NSN SMF = Droppoint, #'d 1-100, Based on the Gen II SMF, Ti engraved with NSN available only thru Strider Knives

Civilian Numbered SMF (top) Production Gen I SMF (bottom)
(Photo by HKSIG45)
SMF T
(Photo by Tendoncutter on USN)

SMF T SW
(Photo by Blue Line Gear)

SMF T Digi
(Photo by Blue Line Gear)

Civilian Numbered SMF (top) NSN SMF (bottom)
(Photo by HKSIG45)

 

 

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6. What are the differences/improvements in the PT Generations?

PT = Droppoint or Recurve, Beadblasted, Tiger Striped or Digicam blade / Ti, with Black, Ranger Green, or Coyote Brown G10

PT ORD from the 2005 Chicago Custom Knife Show = Recurve, Digicam, Black G10 and flamed Ti (only 10 available)

PT Bleadblasted Blade

(Photo by Ted Voorde on USN)

PT Recurve
(Photo by cqbdude on USN)

PT ORD from the 2005 Chicago Custom Knife Show
(Photo by rvin1911 on USN)

PT Stonewashed Digicam Blade
(Photo by Blue Line Gear)

PT Tiger Striped Blade
(Photo by MikeTrack on USN)

 

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7. How do I tell the difference between a SnG and SMF?

The SnG has 3 body screws the SMF has 4 body screws.

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8. Why G10 on the SnG/SMF instead of all Ti?

Per Mick Strider:  "The actual reason is that as much as you think it would ‘look’ cool. It’s a less quality knife. We use the G10 because it is rigid as hell. Ti is rather flexible by nature…it moves around quite a bit. The way we mill the G10 it is a solid piece of .390” thick material.

There are a lot of other reasons I could toss in there as well.

Its cold on your skin.
It is less ‘grip-able’."

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9. Why doesn't the thumbstud/bladestop touch the G10 on the SMF and SnG?


Per Mick Strider:  "It doesn't matter and is designed not to matter.

We would RATHER that it "Just misses" the G10.
We do this because it wears a lot quicker than the ti. If your lock is set to touch the g10....then it wears....your lock is less secure. If it always hits the ti, it's rock solid.

On a lot of knives, you my find a small spot where we took off a little g10. This was done to insure bump stop to ti integrity."

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10. Why are some of the thumbstuds/bladestops on the SnG/SMF different sizes when comparing the G10 to the Ti side?


Per Mick Strider:  "We make the them two ways.....

 

1. We make a cut on the G10 so that it sits further back than the Ti.

 

2. We make a bump stop that is larger on one side.

 

We do it two ways because i can't decide which way i like better......"

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11. Is the upper swedge on custom folders sharpened?

Per Mick Strider:  "Most of custom folders have a false edge...but its NEVER sharp."

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12. What is the cause for off center blades on some folders?

Per Mick Strider: “The way our pivot works is this:

Our folders pivot on an “open pivot”, a shaft made of hardened 416 stainless steel that is .390”. Our pivot is designed to slide through the G10/Ti and index into the Ti on the other side. The pivot is then held captive using a bolt that threads directly into the center of the pivot shaft. The smallest part in the pivot assembly is this bolt. Its diameter measures .303”.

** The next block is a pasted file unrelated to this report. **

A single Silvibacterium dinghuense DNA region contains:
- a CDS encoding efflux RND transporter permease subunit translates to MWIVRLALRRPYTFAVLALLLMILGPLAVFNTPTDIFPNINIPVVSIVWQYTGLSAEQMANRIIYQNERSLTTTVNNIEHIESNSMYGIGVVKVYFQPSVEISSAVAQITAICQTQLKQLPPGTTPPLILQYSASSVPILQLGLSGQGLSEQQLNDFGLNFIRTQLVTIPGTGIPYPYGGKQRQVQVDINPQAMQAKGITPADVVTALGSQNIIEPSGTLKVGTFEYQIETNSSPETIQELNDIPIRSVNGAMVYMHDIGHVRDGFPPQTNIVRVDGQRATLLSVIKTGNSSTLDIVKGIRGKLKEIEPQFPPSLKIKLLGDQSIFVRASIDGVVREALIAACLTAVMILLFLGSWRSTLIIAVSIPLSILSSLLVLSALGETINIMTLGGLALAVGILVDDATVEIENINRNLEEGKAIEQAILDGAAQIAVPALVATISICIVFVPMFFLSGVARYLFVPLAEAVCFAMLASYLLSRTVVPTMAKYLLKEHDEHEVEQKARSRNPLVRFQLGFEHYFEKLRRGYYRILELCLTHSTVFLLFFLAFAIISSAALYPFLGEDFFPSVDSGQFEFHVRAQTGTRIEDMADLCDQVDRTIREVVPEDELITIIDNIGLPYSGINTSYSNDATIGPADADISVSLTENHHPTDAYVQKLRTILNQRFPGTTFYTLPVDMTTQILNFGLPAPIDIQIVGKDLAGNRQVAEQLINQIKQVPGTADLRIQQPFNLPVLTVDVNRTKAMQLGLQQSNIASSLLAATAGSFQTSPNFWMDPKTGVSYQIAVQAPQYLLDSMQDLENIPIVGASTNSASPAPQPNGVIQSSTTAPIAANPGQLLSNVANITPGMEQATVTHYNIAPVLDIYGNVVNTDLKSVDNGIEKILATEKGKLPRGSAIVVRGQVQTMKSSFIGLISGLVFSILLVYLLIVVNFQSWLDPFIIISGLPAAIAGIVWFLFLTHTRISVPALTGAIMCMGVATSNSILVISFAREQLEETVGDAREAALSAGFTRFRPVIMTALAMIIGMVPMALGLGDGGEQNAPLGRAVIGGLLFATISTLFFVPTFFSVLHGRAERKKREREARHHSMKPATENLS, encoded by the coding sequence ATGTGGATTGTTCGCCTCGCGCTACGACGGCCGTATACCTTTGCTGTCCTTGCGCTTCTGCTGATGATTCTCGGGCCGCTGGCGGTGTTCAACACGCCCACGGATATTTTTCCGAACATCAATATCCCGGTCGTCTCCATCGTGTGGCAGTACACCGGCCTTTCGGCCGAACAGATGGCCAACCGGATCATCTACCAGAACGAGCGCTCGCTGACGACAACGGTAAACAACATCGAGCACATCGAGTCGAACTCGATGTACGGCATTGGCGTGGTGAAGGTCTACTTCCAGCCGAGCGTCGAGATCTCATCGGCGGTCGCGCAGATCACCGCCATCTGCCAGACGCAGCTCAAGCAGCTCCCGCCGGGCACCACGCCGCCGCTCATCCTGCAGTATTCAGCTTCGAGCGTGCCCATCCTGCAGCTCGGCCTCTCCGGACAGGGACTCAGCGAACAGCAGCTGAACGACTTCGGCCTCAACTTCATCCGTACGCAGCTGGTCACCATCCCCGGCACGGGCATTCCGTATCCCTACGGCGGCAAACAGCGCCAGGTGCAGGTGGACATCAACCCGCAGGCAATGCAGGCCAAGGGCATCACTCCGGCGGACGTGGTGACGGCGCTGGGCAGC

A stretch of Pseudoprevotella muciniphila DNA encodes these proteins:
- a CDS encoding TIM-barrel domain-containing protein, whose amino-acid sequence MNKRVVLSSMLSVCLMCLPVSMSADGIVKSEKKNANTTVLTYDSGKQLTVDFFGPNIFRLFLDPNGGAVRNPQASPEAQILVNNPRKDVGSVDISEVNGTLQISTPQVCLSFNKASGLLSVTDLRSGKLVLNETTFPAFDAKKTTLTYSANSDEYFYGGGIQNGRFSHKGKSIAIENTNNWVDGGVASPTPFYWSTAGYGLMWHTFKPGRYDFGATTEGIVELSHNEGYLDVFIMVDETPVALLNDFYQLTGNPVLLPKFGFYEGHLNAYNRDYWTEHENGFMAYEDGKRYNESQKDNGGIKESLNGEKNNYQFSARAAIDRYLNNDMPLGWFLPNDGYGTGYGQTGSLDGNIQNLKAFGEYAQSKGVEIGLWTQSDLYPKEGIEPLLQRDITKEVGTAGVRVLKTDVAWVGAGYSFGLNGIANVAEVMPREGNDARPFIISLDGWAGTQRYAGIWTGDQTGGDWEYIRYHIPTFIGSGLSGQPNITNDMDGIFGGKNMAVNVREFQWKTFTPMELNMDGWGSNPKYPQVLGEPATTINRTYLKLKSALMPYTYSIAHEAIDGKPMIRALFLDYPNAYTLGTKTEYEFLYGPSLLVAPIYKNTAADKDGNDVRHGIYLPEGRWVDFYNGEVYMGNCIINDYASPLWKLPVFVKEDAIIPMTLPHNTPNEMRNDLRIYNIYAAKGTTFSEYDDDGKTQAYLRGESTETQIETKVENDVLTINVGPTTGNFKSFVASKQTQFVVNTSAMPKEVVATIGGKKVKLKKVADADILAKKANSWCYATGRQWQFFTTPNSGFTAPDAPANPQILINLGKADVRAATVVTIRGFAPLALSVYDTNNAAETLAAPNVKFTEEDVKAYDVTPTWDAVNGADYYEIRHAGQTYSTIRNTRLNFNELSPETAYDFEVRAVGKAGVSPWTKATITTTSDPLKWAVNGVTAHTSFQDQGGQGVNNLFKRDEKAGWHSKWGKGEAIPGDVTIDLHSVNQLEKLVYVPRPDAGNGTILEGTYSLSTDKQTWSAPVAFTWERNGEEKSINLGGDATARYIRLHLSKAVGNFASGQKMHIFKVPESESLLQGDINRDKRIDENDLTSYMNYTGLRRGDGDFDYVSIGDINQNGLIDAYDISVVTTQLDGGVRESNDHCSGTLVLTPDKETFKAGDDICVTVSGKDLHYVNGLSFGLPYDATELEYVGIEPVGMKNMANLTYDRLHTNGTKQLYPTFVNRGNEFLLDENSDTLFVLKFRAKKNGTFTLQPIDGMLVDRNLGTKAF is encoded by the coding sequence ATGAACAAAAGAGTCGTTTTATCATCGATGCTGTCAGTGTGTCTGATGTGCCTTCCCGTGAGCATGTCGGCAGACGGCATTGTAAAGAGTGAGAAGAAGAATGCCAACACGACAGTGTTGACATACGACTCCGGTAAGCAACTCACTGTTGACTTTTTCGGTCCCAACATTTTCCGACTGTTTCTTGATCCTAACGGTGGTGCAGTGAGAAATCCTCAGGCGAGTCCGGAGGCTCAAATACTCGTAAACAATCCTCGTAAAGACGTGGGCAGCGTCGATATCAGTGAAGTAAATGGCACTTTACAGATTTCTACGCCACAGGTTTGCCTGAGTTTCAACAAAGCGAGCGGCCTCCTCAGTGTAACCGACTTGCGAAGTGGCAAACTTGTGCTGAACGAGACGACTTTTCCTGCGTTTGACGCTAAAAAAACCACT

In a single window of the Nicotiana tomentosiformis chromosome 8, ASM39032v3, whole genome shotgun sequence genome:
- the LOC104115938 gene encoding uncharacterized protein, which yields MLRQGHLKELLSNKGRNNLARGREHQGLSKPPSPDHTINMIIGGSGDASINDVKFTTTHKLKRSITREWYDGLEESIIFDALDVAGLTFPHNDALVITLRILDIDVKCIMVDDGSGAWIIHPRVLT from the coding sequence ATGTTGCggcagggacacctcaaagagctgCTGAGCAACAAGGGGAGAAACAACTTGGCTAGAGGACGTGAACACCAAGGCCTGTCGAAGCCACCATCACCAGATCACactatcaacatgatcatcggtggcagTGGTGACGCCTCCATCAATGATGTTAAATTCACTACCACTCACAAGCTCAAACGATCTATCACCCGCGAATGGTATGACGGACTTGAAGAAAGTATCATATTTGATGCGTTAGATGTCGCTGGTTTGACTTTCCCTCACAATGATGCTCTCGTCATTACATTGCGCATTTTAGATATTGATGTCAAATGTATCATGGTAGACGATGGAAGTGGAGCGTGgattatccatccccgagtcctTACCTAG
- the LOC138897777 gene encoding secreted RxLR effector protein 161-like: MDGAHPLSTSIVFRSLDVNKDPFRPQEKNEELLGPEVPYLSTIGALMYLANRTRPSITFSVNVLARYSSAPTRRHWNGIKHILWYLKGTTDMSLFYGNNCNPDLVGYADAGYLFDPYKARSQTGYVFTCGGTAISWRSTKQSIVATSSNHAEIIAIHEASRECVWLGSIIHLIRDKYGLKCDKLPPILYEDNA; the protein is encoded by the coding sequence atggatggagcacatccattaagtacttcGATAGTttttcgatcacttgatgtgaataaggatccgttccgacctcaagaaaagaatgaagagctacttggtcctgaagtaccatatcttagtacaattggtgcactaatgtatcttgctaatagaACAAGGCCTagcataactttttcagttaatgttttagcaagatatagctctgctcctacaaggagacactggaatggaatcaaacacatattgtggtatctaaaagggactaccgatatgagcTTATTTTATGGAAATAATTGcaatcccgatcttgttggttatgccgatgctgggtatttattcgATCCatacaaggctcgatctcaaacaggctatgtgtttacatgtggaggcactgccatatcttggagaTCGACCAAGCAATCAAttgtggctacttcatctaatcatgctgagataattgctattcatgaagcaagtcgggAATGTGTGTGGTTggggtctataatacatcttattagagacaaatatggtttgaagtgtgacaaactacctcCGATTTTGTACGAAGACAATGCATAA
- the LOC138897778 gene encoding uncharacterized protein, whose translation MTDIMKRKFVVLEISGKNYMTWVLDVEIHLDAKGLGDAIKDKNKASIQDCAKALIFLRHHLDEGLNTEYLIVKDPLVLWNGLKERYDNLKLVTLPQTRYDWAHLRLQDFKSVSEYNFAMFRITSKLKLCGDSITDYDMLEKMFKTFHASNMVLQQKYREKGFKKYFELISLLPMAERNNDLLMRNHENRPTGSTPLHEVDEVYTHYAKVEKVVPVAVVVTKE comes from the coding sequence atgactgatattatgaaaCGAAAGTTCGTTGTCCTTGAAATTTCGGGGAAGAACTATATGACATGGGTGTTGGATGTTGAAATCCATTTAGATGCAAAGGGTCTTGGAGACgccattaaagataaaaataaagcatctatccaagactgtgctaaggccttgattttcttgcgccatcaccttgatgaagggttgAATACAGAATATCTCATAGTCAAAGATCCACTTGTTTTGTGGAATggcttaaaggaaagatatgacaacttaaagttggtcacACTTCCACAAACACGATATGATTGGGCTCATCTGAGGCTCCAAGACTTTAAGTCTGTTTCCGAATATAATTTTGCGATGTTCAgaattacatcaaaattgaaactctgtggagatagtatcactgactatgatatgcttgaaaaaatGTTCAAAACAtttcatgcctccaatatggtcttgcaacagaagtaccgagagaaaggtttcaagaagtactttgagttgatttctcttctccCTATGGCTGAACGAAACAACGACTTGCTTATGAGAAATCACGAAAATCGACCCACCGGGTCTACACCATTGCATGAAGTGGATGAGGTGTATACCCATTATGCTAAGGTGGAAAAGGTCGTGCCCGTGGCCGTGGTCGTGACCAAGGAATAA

The second strongest pivot I have seen uses a 6-32 screw to hold the pivot shaft. A 6-32 screw has a diameter of .134”.
The Blade pivots around the shaft and between two bronze bearings that are .020” thick each. We don’t use anything but Bronze bearings because these folders are made for very hard use, and we learned a long time ago that bearings made of lesser material don’t hold up well in surf zone or dessert environments. 

For our discussion, let’s use an AR as a test piece.

An AR has a pivot shaft that is .390” +0/-.001.
It has two bronze bearings that are .02”+/- .0002 thick.
Blade thickness is .190” +0/-.002
For those of you who don’t understand the measurements, +/- stands for plus or minus and represents the degree of variance we are willing to except in our parts. A measurement of .001 is one, one thousandth of an inch.

Now let’s do some math.

In order for a blade to pivot around a shaft that is .390”, the hole has to be at least .391”/.392”. Or it will not pivot, but act as a press fit part.
We ream our pivots to .3915” using a Mori Seiki NV5000 Vertical milling center. This machine is considered to be one of the most accurate made. Our holes have a variance of .3915”/.392, or one tenth of one thousandth of an inch. Give or take…
Our blade length on an AR from pivot center to tip is 4.685”

So……

We have a blade and pivot assembly. The pivot is .390 +0/-.01 let’s just say it is .389”…missed it by .001.
And our Blade has a hole that is .392”. I rounded these off because I hate math.

>Okay we missed on the pivot by .001 and on the blade hole by .0005.
That is a stack of .0015 of missed tolerance at the pivot.

BUT…..we also need to add the scales. In order for the pivot to slide through the scales (sides of the knife) it has to have some clearance. We like it to be tighter than the blade, but not a press fit. So we ream them with the same reamer .3915. They are made of Ti and G10, therefore they don’t cut as cleanly as the steel, they just come out a little more tight by nature.

Let’s add that now.

So we have a stack of:
Pivot .001
Blade hole .0005
Scale side one .001
Scale side two .001

Total .0035